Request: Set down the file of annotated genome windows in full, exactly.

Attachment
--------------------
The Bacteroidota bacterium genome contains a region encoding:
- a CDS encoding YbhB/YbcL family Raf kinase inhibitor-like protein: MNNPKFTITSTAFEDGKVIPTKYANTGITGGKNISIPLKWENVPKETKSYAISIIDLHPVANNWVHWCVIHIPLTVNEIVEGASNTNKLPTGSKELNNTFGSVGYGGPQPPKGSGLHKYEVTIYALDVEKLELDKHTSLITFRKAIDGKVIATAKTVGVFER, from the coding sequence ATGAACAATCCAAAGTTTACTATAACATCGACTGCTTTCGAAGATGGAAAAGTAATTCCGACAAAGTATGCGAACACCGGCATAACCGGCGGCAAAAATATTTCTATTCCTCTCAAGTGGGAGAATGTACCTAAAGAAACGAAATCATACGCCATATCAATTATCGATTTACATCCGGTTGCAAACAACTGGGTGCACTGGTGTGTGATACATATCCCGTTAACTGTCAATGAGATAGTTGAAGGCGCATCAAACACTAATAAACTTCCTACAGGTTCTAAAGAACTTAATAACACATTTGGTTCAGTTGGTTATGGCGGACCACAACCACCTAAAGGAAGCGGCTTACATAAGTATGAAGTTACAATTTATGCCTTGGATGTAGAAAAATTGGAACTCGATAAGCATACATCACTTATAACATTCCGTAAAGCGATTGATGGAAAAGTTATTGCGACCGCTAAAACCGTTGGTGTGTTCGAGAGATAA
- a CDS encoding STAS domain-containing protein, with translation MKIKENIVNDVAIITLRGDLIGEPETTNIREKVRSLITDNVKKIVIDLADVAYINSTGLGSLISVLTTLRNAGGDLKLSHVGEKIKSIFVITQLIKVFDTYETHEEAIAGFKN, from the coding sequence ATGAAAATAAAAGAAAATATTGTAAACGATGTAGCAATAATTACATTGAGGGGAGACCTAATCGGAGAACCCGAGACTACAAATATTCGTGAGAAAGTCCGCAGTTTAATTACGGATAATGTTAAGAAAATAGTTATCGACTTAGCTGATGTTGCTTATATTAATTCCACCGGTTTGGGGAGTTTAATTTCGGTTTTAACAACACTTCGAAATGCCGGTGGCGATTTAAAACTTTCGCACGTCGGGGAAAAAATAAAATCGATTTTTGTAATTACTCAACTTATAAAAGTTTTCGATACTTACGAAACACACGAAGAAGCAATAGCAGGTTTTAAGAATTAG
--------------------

The Bacteroidota bacterium genome contains a region encoding:
- a CDS encoding YbhB/YbcL family Raf kinase inhibitor-like protein: MNNPKFTITSTAFEDGKVIPTKYANTGITGGKNISIPLKWENVPKETKSYAISIIDLHPVANNWVHWCVIHIPLTVNEIVEGASNTNKLPTGSKELNNTFGSVGYGGPQPPKGSGLHKYEVTIYALDVEKLELDKHTSLITFRKAIDGKVIATAKTVGVFER, from the coding sequence ATGAACAATCCAAAGTTTACTATAACATCGACTGCTTTCGAAGATGGAAAAGTAATTCCGACAAAGTATGCGAACACCGGCATAACCGGCGGCAAAAATATTTCTATTCCTCTCAAGTGGGAGAATGTACCTAAAGAAACGAAATCATACGCCATATCAATTATCGATTTACATCCGGTTGCAAACAACTGGGTGCACTGGTGTGTGATACATATCCCGTTAACTGTCAATGAGATAGTTGAAGGCGCATCAAACACTAATAAACTTCCTACAGGTTCTAAAGAACTTAATAACACATTTGGTTCAGTTGGTTATGGCGGACCACAACCACCTAAAGGAAGCGGCTTACATAAGTATGAAGTTACAATTTATGCCTTGGATGTAGAAAAATTGGAACTCGATAAGCATACATCACTTATAACATTCCGTAAAGCGATTGATGGAAAAGTTATTGCGACCGCTAAAACCGTTGGTGTGTTCGAGAGATAA
- a CDS encoding STAS domain-containing protein, with translation MKIKENIVNDVAIITLRGDLIGEPETTNIREKVRSLITDNVKKIVIDLADVAYINSTGLGSLISVLTTLRNAGGDLKLSHVGEKIKSIFVITQLIKVFDTYETHEEAIAGFKN, from the coding sequence ATGAAAATAAAAGAAAATATTGTAAACGATGTAGCAATAATTACATTGAGGGGAGACCTAATCGGAGAACCCGAGACTACAAATATTCGTGAGAAAGTCCGCAGTTTAATTACGGATAATGTTAAGAAAATAGTTATCGACTTAGCTGATGTTGCTTATATTAATTCCACCGGTTTGGGGAGTTTAATTTCGGTTTTAACAACACTTCGAAATGCCGGTGGCGATTTAAAACTTTCGCACGTCGGGGAAAAAATAAAATCGATTTTTGTAATTACTCAACTTATAAAAGTTTTCGATACTTACGAAACACACGAAGAAGCAATAGCAGGTTTTAAGAATTAG